Journal of Structural Chemistry

, Volume 50, Issue 1, pp 27–33 | Cite as

AB initio quantum chemical study of the reaction mechanism of ethynide ion formation in the C2H2/MOH/DMSO system (M = Li, Na, K)

  • E. Yu. LarionovaEmail author
  • N. M. Vitkovskaya
  • V. B. Kobychev
  • N. V. Kaempf
  • A. D. Skitnevskaya
  • B. A. Trofimov


The reaction mechanism of the formation of alkali metal ethynides C2H2 + MOH → C2HM + H2O (M = Li, Na, K) is studied for the gas phase (MP2/6-311++G**//RHF/6-31+G*) and also with regard to the solvent effect of dimethyl sulfoxide (DMSO) included within the continuum model. Among all acetylene complexes with alkali metal hydroxides considered (C2H2·MOH (M = Li, Na, K)), only the complex with KOH is thermodynamically stable in DMSO solution. The formation of this structure results in activation of the acetylene molecule towards electrophilic attack. The formation of alkali metal ethynide in solution is also thermodynamically favorable only in the system with potassium hydroxide of a whole series of metals considered. Further, the ethynide ion can interact in KCCK·HOH systems.


ethynide ion ethynylation reaction mechanism quantum chemical calculation superbasic media 


Unable to display preview. Download preview PDF.

Unable to display preview. Download preview PDF.


  1. 1.
    B. A. Trofimov, Zh. Organ. Khim., 31, No. 9, 1368–1387 (1995).Google Scholar
  2. 2.
    B. A. Trofimov, Curr. Organ. Chem., 6, No. 13, 1121–1162 (2002).CrossRefGoogle Scholar
  3. 3.
    B. A. Trofimov, Sovremennye Problemy Organicheskoi Khimii, Vyp. 14, 131–175, SPb (2004).Google Scholar
  4. 4.
    B. A. Trofimov, V. V. Nosyreva, and A.G. Mal’kina, Zh. Organ. Khim., 41, No. 9, 1282–1286 (2005).Google Scholar
  5. 5.
    R. J. Tedeschi, J. Org. Chem., 30, 3045–3049 (1965).CrossRefGoogle Scholar
  6. 6.
    N. M. Vitkovskaya, V. B. Kobychev, N. Yu. Matvienko, et al., Izv. Akad. Nauk, Ser. Khim., No. 8, 1793–1797 (1990).Google Scholar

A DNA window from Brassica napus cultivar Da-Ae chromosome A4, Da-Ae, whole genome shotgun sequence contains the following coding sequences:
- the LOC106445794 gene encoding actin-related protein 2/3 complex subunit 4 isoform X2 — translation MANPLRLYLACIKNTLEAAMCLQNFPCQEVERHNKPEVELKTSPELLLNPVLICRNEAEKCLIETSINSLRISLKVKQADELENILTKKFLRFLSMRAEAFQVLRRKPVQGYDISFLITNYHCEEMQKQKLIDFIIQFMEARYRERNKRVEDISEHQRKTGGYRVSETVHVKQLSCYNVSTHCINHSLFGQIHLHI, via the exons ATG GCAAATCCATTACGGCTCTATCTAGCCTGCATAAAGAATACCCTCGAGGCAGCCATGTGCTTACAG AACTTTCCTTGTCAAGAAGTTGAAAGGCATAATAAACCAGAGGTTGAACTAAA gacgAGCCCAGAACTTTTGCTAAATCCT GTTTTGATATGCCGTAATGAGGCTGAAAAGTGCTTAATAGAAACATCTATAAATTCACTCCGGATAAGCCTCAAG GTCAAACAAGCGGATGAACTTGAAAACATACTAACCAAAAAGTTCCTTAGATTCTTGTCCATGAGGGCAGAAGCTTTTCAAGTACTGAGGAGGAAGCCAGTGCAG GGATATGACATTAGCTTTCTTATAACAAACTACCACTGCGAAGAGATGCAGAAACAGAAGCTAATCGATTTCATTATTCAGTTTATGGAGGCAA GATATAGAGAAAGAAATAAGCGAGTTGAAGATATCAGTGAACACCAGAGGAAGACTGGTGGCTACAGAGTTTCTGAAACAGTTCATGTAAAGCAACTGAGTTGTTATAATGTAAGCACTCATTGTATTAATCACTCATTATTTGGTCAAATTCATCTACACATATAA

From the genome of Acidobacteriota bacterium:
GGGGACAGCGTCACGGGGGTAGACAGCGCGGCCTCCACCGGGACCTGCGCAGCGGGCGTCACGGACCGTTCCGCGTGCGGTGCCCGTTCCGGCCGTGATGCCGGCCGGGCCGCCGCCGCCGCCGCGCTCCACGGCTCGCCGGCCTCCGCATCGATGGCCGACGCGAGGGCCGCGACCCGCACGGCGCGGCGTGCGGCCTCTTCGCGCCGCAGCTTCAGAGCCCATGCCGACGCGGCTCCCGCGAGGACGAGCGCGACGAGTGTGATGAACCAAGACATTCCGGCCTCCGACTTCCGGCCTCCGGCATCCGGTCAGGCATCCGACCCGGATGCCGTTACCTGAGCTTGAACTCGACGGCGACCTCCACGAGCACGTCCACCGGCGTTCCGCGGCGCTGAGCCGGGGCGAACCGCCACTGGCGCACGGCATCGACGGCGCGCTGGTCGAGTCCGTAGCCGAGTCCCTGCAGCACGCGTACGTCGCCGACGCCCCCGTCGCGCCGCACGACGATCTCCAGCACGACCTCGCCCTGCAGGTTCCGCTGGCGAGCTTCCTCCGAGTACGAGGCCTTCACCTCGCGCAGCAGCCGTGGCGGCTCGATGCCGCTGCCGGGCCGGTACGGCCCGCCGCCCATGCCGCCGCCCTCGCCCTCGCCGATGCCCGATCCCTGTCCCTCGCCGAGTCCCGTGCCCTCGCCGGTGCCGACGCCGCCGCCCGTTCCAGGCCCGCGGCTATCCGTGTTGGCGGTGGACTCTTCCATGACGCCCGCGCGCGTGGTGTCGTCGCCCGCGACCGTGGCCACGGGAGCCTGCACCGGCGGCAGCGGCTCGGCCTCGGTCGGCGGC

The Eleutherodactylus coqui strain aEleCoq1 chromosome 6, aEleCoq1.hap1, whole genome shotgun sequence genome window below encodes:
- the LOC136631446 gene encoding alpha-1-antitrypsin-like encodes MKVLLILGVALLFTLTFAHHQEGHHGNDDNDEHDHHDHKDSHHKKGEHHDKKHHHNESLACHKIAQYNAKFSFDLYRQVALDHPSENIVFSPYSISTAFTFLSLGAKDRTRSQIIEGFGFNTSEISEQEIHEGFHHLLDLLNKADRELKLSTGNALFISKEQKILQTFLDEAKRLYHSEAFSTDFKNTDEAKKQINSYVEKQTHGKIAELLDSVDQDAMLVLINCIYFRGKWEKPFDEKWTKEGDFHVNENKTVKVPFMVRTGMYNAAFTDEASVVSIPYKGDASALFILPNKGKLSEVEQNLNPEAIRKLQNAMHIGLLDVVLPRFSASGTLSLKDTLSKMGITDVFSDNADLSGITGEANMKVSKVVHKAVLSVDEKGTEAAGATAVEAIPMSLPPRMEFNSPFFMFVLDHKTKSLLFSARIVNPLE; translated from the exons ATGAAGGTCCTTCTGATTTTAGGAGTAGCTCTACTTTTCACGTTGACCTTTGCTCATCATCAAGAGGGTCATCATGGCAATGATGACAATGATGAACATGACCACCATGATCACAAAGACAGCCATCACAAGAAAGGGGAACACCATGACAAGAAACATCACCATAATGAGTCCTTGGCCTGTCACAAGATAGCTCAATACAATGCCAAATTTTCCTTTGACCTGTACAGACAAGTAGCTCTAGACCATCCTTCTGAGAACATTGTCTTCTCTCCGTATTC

7. 7.
    M. W. Schmidt, K. K. Baldridge, J. A. Boatz, et al., J. Comput. Chem., 14, 1347–1363 (1993).CrossRefGoogle Scholar
  8. 8.
    M. J. Frisch, G. W. Trucks, H. B. Schlegel, et al., Gaussian-98, Revision A. 6, Gaussian, Inc., Pittsburgh PA (1998).Google Scholar
  9. 9.
    C. Gonzalez and H. B. Schlegel, J. Phys. Chem., 94, 5523–5527 (1990).CrossRefGoogle Scholar
  10. 10.
    V. B. Kobychev, J. Struct. Chem., 45, No. 1, 20–28 (2004).CrossRefGoogle Scholar
  11. 11.
    V. B. Kobychev, Dokt. Diss. [in Russian], Irkutsk (2004).Google Scholar
  12. 12.
    L. Onsager, J. Am. Chem. Soc., 58, 1486–1493 (1936).CrossRefGoogle Scholar
  13. 13.
    J. G. Kirkwood, J. Chem. Phys., 2, 351–361 (1934).CrossRefGoogle Scholar
  14. 14.
    O. Tapia and O. Goscinski, Mol. Phys., 29, 1653–1661 (1975).CrossRefGoogle Scholar
  15. 15.
    A. D. Becke, J. Chem. Phys., 98, 5648–5652 (1993).CrossRefGoogle Scholar
  16. 16.
    C. Lee, W. Yang, and R. G. Parr, Phys. Rev. B, 37, 785–789 (1988).CrossRefGoogle Scholar
  17. 17.
    J. Tomasi, B. Mennucci, and E. Cancès, J. Mol. Struct. (Theochem.), 464, 211–226 (1999).CrossRefGoogle Scholar
  18. 18.
    G. I. Almerindo, D. W. Tondo, J. R. Pliego, and Jr., J. Phys. Chem. A, 108, 166–171 (2004).CrossRefGoogle Scholar
  19. 19.
    V. Barone, M. Cossi, and J. Tomasi, J. Chem. Phys., 107, 3210–3221 (1997).CrossRefGoogle Scholar

Copyright information

© Pleiades Publishing, Ltd. 2009

Authors and Affiliations

  • E. Yu. Larionova
    • 1
    Email author
  • N. M. Vitkovskaya
    • 1
  • V. B. Kobychev
    • 1
  • N. V. Kaempf
    • 1
  • A. D. Skitnevskaya
    • 1
  • B. A. Trofimov
    • 2
  1. 1.Irkutsk State UniversityIrkutskRussia
  2. 2.A. E. Favorsky Irkutsk Institute of Chemistry, Siberian DivisionRussian Academy of SciencesMoscowRussia

Personalised recommendations